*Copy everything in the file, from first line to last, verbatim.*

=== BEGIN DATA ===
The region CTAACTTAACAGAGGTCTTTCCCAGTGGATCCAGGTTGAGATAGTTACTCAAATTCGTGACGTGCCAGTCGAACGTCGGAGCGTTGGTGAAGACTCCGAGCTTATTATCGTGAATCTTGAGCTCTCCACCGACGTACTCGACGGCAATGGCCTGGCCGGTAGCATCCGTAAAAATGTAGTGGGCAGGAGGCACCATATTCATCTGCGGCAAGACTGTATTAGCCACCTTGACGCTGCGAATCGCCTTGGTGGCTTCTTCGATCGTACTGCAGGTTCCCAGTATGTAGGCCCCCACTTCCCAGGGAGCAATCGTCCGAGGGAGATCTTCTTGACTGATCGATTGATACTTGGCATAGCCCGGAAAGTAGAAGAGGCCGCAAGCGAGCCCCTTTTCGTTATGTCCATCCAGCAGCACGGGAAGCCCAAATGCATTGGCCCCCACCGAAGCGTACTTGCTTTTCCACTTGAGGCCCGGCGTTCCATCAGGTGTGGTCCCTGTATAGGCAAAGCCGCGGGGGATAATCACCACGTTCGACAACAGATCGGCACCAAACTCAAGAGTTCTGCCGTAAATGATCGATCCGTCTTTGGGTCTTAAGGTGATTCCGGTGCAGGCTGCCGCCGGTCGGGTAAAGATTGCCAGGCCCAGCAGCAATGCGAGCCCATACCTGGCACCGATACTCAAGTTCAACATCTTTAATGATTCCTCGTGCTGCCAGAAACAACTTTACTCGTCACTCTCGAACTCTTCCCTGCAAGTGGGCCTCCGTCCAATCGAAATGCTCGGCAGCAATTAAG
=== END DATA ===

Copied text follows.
The region CTAACTTAACAGAGGTCTTTCCCAGTGGATCCAGGTTGAGATAGTTACTCAAATTCGTGACGTGCCAGTCGAACGTCGGAGCGTTGGTGAAGACTCCGAGCTTATTATCGTGAATCTTGAGCTCTCCACCGACGTACTCGACGGCAATGGCCTGGCCGGTAGCATCCGTAAAAATGTAGTGGGCAGGAGGCACCATATTCATCTGCGGCAAGACTGTATTAGCCACCTTGACGCTGCGAATCGCCTTGGTGGCTTCTTCGATCGTACTGCAGGTTCCCAGTATGTAGGCCCCCACTTCCCAGGGAGCAATCGTCCGAGGGAGATCTTCTTGACTGATCGATTGATACTTGGCATAGCCCGGAAAGTAGAAGAGGCCGCAAGCGAGCCCCTTTTCGTTATGTCCATCCAGCAGCACGGGAAGCCCAAATGCATTGGCCCCCACCGAAGCGTACTTGCTTTTCCACTTGAGGCCCGGCGTTCCATCAGGTGTGGTCCCTGTATAGGCAAAGCCGCGGGGGATAATCACCACGTTCGACAACAGATCGGCACCAAACTCAAGAGTTCTGCCGTAAATGATCGATCCGTCTTTGGGTCTTAAGGTGATTCCGGTGCAGGCTGCCGCCGGTCGGGTAAAGATTGCCAGGCCCAGCAGCAATGCGAGCCCATACCTGGCACCGATACTCAAGTTCAACATCTTTAATGATTCCTCGTGCTGCCAGAAACAACTTTACTCGTCACTCTCGAACTCTTCCCTGCAAGTGGGCCTCCGTCCAATCGAAATGCTCGGCAGCAATTAAG